Healing is not fixing

February 3rd, 2024
In: Trauma

Wounds, whether they are physical or emotional, can be quite painful. When it comes to physical wounds, we are often advised not to touch or disturb them. This is because we are concerned about the possibility of infection, bleeding, or making the wound worse.

If we get a cut on our skin, we notice that before it fully heals, a scab forms over the wound. It acts as a protective layer, preventing external contaminants from entering the wound. We understand that if we prematurely peel off the scab, before the wound has had a chance to fully heal, it may result in scarring on our skin. However, once the wound has completely healed, the scab naturally falls off on its own.

In a similar way, our emotional wounds are just as real and painful as physical wounds, even though we cannot see them. When we experience emotional pain, especially those rooted in past experiences, we may have developed defense mechanisms early in life to cope with and adapt to the expectations placed upon us as we grow older. These defense mechanisms are like the scab that covers and protects our emotional wounds.

As we continue to mature and develop, we may forget that these defense mechanisms initially served as protectors for our inner child, shielding them from further hurt and pain. However, what may have been adaptive defense mechanisms in childhood can become maladaptive in adulthood.

Yet, when we try to address and fix these maladaptive defense mechanisms, it is akin to trying to peel off the scab before the underlying wounds have fully healed. This can leave our inner child feeling vulnerable and unsafe, similar to exposing raw and wounded skin to the risk of external contamination.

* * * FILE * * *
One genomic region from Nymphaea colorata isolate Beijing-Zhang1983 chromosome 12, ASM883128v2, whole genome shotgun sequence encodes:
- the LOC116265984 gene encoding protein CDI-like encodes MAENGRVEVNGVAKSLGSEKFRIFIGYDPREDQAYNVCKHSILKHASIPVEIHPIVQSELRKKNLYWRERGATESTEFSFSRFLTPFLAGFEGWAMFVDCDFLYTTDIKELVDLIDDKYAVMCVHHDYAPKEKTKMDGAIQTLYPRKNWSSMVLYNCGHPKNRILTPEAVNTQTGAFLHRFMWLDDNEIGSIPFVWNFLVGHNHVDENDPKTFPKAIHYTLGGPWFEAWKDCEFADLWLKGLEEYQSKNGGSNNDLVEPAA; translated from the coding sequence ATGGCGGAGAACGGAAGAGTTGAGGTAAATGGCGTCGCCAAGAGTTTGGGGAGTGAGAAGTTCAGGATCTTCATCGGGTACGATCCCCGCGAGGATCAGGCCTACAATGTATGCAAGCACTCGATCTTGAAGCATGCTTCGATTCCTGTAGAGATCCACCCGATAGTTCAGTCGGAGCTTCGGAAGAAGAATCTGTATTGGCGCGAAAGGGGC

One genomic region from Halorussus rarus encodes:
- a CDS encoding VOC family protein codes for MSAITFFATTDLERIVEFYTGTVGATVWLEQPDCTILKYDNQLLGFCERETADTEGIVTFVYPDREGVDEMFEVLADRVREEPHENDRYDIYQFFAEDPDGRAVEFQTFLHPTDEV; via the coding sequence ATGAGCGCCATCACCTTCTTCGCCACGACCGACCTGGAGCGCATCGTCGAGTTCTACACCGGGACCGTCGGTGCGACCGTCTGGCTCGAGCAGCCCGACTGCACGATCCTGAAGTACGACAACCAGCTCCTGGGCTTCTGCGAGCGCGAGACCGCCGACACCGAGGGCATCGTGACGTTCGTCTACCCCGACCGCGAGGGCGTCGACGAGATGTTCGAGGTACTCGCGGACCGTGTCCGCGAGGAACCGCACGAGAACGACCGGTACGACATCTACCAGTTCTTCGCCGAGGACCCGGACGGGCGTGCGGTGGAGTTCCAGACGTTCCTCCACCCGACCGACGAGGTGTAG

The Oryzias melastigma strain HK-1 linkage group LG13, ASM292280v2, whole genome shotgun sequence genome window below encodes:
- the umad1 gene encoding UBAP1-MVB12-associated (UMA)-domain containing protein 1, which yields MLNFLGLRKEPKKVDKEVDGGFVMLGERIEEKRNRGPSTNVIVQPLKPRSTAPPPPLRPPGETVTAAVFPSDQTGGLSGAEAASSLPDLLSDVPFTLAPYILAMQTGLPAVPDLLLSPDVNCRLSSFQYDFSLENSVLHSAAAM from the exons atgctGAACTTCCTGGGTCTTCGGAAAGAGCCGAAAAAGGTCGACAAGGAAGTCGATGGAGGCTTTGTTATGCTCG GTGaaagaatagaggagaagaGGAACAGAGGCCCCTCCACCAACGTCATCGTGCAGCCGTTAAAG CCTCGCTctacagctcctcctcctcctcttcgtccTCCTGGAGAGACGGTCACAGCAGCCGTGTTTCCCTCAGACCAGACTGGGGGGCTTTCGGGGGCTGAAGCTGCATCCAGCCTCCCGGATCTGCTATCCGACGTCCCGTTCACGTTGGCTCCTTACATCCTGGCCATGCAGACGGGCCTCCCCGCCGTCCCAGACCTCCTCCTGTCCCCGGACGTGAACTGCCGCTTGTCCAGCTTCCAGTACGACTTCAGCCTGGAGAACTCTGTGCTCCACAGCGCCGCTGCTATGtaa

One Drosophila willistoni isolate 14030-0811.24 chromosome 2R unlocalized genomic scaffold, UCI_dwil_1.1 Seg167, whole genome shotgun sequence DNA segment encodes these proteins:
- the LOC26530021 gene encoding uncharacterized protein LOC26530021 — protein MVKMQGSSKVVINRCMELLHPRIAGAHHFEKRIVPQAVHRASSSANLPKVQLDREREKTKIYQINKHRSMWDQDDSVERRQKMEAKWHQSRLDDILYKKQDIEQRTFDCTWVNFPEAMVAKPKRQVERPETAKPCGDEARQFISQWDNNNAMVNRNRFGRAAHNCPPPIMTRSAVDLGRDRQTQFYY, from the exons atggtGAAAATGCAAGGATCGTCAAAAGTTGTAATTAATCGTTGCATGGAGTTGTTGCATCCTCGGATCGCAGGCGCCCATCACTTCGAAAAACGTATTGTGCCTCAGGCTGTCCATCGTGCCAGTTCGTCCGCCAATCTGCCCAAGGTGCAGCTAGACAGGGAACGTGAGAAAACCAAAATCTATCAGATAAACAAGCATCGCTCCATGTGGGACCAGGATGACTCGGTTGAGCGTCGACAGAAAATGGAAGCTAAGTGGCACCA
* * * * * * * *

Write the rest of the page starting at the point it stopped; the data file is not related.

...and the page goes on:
In the practice of inner child work, it is important to approach ourselves and our pain with love and compassion. This loving and compassionate attitude towards ourselves serves as the nourishment needed for inner healing. The inner child, who may have felt unseen, unheard, and hurt in the past, desires to be acknowledged, listened to, and loved by us. Only when our inner child feels safe and accepted by us can the emotional wounds properly heal, allowing healthy emotional "skin" to form without leaving scars.

It is important to note that external fixes do not heal our emotional wounds. Instead, the healing process occurs within us, through our own self-love and acceptance.

Heidi Kwok
Innerverse Therapy
212-179 Davie Street, Vancouver, V6Z2V4

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